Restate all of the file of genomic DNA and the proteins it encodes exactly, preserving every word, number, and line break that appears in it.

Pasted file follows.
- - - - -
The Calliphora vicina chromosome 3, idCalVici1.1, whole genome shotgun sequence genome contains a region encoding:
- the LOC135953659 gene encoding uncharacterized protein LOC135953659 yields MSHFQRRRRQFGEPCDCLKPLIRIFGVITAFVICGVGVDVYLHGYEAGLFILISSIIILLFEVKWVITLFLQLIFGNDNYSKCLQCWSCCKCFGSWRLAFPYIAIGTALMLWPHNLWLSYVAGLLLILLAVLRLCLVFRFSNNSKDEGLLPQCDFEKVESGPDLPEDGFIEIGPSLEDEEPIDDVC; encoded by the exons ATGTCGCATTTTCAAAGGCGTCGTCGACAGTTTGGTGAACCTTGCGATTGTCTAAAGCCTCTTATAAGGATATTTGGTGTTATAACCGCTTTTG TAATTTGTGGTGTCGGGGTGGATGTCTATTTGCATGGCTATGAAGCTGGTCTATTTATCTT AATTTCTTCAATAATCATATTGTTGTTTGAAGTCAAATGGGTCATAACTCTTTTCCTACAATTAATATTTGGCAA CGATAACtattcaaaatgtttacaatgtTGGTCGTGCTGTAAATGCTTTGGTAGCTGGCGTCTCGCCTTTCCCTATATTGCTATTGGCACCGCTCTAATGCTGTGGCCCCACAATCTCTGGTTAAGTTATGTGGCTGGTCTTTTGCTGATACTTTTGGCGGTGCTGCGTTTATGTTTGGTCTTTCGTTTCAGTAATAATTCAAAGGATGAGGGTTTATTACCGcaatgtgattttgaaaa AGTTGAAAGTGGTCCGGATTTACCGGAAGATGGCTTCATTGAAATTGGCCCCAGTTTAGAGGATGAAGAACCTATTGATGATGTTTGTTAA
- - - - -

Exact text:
The Calliphora vicina chromosome 3, idCalVici1.1, whole genome shotgun sequence genome contains a region encoding:
- the LOC135953659 gene encoding uncharacterized protein LOC135953659 yields MSHFQRRRRQFGEPCDCLKPLIRIFGVITAFVICGVGVDVYLHGYEAGLFILISSIIILLFEVKWVITLFLQLIFGNDNYSKCLQCWSCCKCFGSWRLAFPYIAIGTALMLWPHNLWLSYVAGLLLILLAVLRLCLVFRFSNNSKDEGLLPQCDFEKVESGPDLPEDGFIEIGPSLEDEEPIDDVC; encoded by the exons ATGTCGCATTTTCAAAGGCGTCGTCGACAGTTTGGTGAACCTTGCGATTGTCTAAAGCCTCTTATAAGGATATTTGGTGTTATAACCGCTTTTG TAATTTGTGGTGTCGGGGTGGATGTCTATTTGCATGGCTATGAAGCTGGTCTATTTATCTT AATTTCTTCAATAATCATATTGTTGTTTGAAGTCAAATGGGTCATAACTCTTTTCCTACAATTAATATTTGGCAA CGATAACtattcaaaatgtttacaatgtTGGTCGTGCTGTAAATGCTTTGGTAGCTGGCGTCTCGCCTTTCCCTATATTGCTATTGGCACCGCTCTAATGCTGTGGCCCCACAATCTCTGGTTAAGTTATGTGGCTGGTCTTTTGCTGATACTTTTGGCGGTGCTGCGTTTATGTTTGGTCTTTCGTTTCAGTAATAATTCAAAGGATGAGGGTTTATTACCGcaatgtgattttgaaaa AGTTGAAAGTGGTCCGGATTTACCGGAAGATGGCTTCATTGAAATTGGCCCCAGTTTAGAGGATGAAGAACCTATTGATGATGTTTGTTAA